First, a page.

He is credited today with preserving our public lands and starting the movement to establish a National Park system. He preserved natural wonders like the Grand Canyon and the petrified forest, and is memorialized on Mt. Rushmore, along with Washington, Jefferson and Lincoln. He was a Nobel Peace Prize winner, and without him there might never have been a Panama Canal. He is the "Teddy" our beloved American Teddy Bear was named for.
He built himself into a character so much larger than life, we tend to ignore the impact his actions as a progressively Progressive Republican president made on a country just entering the 20th century; a country badly in need, after a period of rapid, seemingly uncontrollable industrialization, of some common-sense reforms.
In Michael Wolraich's new book, "Unreasonable Men: Theodore Roosevelt and the Republican Rebels Who Created Progressive Politics", Roosevelt's journey from an accommodating ally of the top American industrialists to a reluctant but pragmatic Progressive leader is spelled out in prose as rousing as the tale itself.
And what a tale it is: Roosevelt's story has been told many times and is, on the surface, familiar, but "Unreasonable Men" tells the backstory of the men who guided, prodded, and influenced the president, effectively splitting the Republicans into two factions--the Standpatters and the Progressives. TR worked both sides, trying to stay above the fray, but found himself leaning more and more toward the progressives.
"Fighting Bob" La Follette, the raging populist senator from Wisconsin, along with militant progressives like Gov. Albert Cummins of Iowa and Senator Joseph Bristow of Kansas, and Muckrakers like Lincoln Steffens, Ray Stannard Baker and Ida Tarbell, all played significant roles in the demise of the Standpatters (conservatives of the day) and the rise of American Progressivism.
Fighting Bob's unstinting tenacity as he fought to bring his progressive agenda to the forefront of his Party's platform both frightened and amazed Roosevelt. They became unlikely partners in the battle for the people, but eventually, as might have been predicted, whatever relationship they once had crashed and burned. The fact that they both wanted to be president--La Follette for the first time and TR for the second--didn't help.
La Follette never had a chance--too many bridges left burning behind him--but TR, though he didn't win, got a second chance to be a leader again. In August, 1910, a few months after Roosevelt, then a private citizen, returned from England to find crowds of well-wishers clamoring for him to lead them again, he jumped back in and gave the speech of his life standing on a kitchen table in an old battlefield near Osawatomie, Kansas.
From Unreasonable Men:
"Exactly as the special interests of cotton and slavery threatened our political integrity before the Civil War," [Roosevelt] proclaimed, "so now the great special business inerests too often control and corrupt the men and methods of government for their own profit. We must drive the special interests out of politics."He was running against William Howard Taft, the incumbent he would eventually lose to at the Convention in Chicago in 1912, bringing TR to the establishment of a third party--the Progressive, or "Bull Moose" Party. Both he and Taft lost to the Democratic candidate, Woodrow Wilson. (Wilson confessed during his campaign that he didn't know how to run against TR. "When I sit down and compare my views with those of a Progressive Republican, I can't see what the difference is.")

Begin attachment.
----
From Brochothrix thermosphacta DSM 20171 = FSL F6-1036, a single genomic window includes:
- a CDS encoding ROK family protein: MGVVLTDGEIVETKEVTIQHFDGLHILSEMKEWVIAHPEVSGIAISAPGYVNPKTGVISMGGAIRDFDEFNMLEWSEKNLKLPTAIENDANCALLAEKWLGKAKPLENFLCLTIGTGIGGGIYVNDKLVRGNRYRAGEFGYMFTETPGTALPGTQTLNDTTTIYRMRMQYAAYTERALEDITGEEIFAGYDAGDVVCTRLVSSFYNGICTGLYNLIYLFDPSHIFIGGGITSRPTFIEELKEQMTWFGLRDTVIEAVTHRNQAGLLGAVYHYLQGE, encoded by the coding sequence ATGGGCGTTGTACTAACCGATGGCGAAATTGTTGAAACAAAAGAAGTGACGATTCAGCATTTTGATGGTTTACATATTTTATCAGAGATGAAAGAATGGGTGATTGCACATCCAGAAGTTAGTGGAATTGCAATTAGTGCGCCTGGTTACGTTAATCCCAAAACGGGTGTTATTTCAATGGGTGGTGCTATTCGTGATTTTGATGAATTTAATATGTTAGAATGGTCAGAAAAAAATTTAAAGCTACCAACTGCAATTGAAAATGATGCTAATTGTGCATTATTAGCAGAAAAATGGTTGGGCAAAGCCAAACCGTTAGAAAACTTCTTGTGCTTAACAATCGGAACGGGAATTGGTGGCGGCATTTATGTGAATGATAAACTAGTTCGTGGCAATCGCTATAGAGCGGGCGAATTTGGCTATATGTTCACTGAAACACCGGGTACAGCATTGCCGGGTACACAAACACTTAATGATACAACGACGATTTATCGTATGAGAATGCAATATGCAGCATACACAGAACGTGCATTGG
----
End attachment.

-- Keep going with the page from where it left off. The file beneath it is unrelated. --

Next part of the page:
With these words, Roosevelt turned a corner. In one rhetorical stroke, he eliminated the middle ground on which he had balanced for his entire political career. By framing the political conflict as a historic conflict between privilege and democracy, he left no place for conservative-progressives, rendering them as improbable as royalist-patriots or pro-slavery-abolitionists. And by praising John Brown--the wild-eyed fanatic of an earlier era--he implicitly made common cause with the "demagogues" and "agitators" whom he had so long condemned.
The intrigues, the betrayals, the cautious, often spitting relationships between men who banded together to thwart the oligarchs and worked to build a nation for the people--it's all in there, along with the intricate, often inadvertent or serendipitous machinations of both houses of Congress and the courts.
And, as it is, it's impossible not to draw parallels between then and now. Wolraich's book comes along at a time when we're on that same threshold: Do we give in to the oligarchs or do we fight for Democracy? "Unreasonable Men" doesn't provide the answers, but it could well be the guidebook on how to get it done.
Because those uncommon men of the people fought hard against all odds, and, at least for a time, got it done.
Washington Post review of "Unreasonable Men".
Excerpt at The Atlantic by Michael Wolraich
Q&A with Michael Wolraich at Salon.
Michael Maiello: Unreasonable Men and the Art of the Political Long Game
(Cross-posted at Dagblog and Alan Colmes' Liberaland)